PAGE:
The Black Caps are in England, preparing for their clash against India in the final of the World Test Championship. Which side has the edge? Writing ahead of the series against England, Michael Appleton breaks down the stats.
The Black Caps have arrived in England for what some consider their most important tour in a generation. This starts with the first of two tests against England at Lord’s from next Wednesday, June 2. Then, over five days in Southampton from June 18, they have the chance to become the inaugural world test champions. Will they take it?
My baseline assessment should be an obvious one: either side could win the World Test Championship (WTC) final. New Zealand v India is a genuine David and Goliath contest. India is the wealthiest, most populous and most powerful major cricketing nation in the world. New Zealand is the smallest.
Yet India and New Zealand both have strong, well-matched test sides which, in the right circumstances in the final, could prevail. The bookmakers agree, refusing to install either team as strong favourites. They have tended to give both sides a 40-50% chance of winning the final.
Anyone who claims confidently that one of the two teams will definitely win the final is not paying close enough attention to the evidence, which should give Indian and New Zealand fans reasons for both optimism and trepidation. But it is possible to sketch out factors which favour each side. Here are some reasons to be cautious, as well as reasons for optimism for each side.
Reasons to be cautious
Two strong, well-rounded sides
India and New Zealand are the two best test sides in the world because they have the largest rosters of top-tier test players, including the strongest top six batting line-ups in world cricket; and varied, high-class pace attacks. If you consider top-tier test players to be batters who average over 40 (or 38 for openers and 35 for keeper-batters), bowlers who average under 30 and all-rounders who average over 35 with bat and under 35 with ball, then the two WTC finalists have 10 each.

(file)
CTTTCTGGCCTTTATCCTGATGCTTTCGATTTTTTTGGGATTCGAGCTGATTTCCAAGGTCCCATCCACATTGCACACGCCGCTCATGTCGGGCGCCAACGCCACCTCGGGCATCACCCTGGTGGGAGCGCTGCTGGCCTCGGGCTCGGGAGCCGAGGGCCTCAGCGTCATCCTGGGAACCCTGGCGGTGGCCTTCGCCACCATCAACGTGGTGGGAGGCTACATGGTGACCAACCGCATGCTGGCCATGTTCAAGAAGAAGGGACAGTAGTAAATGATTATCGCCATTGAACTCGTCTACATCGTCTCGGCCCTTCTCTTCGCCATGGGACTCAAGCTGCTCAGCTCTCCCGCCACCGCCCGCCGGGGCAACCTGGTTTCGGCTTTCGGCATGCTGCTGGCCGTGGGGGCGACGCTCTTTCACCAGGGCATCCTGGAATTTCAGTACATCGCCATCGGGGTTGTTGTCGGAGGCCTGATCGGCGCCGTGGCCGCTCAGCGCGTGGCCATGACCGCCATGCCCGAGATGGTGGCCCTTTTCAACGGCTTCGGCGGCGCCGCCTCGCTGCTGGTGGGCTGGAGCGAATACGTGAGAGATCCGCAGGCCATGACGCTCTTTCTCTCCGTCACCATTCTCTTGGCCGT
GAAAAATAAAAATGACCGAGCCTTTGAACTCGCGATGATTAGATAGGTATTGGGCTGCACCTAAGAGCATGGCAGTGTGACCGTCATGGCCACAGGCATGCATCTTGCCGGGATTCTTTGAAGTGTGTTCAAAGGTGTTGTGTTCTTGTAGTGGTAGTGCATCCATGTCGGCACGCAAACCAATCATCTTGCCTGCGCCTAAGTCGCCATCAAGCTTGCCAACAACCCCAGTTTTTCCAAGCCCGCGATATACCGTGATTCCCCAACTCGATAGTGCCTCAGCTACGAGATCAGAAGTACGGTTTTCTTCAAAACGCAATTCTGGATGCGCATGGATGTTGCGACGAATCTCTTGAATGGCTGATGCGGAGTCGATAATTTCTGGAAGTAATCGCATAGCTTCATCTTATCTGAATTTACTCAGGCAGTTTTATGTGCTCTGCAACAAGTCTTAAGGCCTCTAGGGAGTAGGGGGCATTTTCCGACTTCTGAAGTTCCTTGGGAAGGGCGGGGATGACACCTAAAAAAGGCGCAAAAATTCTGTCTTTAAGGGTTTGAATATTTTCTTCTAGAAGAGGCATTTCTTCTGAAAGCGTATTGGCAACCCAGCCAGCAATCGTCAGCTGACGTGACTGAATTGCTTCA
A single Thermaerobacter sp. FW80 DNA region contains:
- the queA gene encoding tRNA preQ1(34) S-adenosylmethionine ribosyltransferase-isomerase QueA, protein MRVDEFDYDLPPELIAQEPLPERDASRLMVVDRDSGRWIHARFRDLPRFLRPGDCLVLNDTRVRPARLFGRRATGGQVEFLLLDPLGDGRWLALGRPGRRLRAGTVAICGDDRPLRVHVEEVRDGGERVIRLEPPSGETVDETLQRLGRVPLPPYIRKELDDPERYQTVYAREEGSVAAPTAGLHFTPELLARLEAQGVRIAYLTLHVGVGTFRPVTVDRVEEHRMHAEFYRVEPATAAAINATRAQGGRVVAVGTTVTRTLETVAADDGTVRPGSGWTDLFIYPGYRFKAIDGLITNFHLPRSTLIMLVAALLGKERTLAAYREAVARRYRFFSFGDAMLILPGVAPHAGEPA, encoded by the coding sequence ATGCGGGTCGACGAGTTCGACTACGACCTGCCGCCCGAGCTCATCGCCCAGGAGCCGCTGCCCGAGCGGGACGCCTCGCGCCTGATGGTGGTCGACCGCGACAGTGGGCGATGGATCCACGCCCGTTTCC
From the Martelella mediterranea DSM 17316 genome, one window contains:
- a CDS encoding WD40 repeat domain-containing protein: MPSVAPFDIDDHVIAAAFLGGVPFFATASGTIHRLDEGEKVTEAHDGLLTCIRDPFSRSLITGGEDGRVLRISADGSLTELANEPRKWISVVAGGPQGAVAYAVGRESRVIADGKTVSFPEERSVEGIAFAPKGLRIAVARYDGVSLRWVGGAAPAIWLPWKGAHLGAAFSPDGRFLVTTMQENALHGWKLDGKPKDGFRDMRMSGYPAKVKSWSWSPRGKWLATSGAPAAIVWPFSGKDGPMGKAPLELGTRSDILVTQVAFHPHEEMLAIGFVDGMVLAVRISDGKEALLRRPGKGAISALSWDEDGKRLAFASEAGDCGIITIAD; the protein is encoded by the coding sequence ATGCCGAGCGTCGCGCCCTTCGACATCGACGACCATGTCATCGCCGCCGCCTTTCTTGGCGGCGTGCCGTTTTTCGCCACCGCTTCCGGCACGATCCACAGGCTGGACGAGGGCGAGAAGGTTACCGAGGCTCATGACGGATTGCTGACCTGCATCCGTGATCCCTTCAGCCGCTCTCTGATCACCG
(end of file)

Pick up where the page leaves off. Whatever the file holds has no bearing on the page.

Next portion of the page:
For India: Sharma, Kohli, Pujara, Agarwal, Rahane, Pant, Jadeja, Ashwin, Shami and Bumrah. For New Zealand: Latham, Williamson, Taylor, Nicholls, Watling, De Grandhomme, Jamieson, Wagner, Southee and Boult. No other team has more than seven such players. When you have this many good and great players competing on the cricket field, you should be cautious about thinking you know who is going to win.
Patchy form in England
Both sides have players whose performances in England have been mediocre. To pick on the batters: Rahane, Pujara, Pant, Latham and Nicholls all average under 35 in international matches in England (all formats). On the bright side, both Williamson (average: 58.5) and Sharma (average: 56.5) have shown they can churn out runs in England. The point is: we should be careful not to extrapolate form on the test grounds of Mount Maunganui and Chennai to Southampton.
We only beat each other when at home
India and New Zealand have played each other in test cricket 37 times since 1980. Only twice – New Zealand in 1988 and India in 2009 – has a match been won by the side away from home. What will happen when they play each other outside of India and New Zealand is therefore anyone’s guess.
Southampton’s weather and the pitch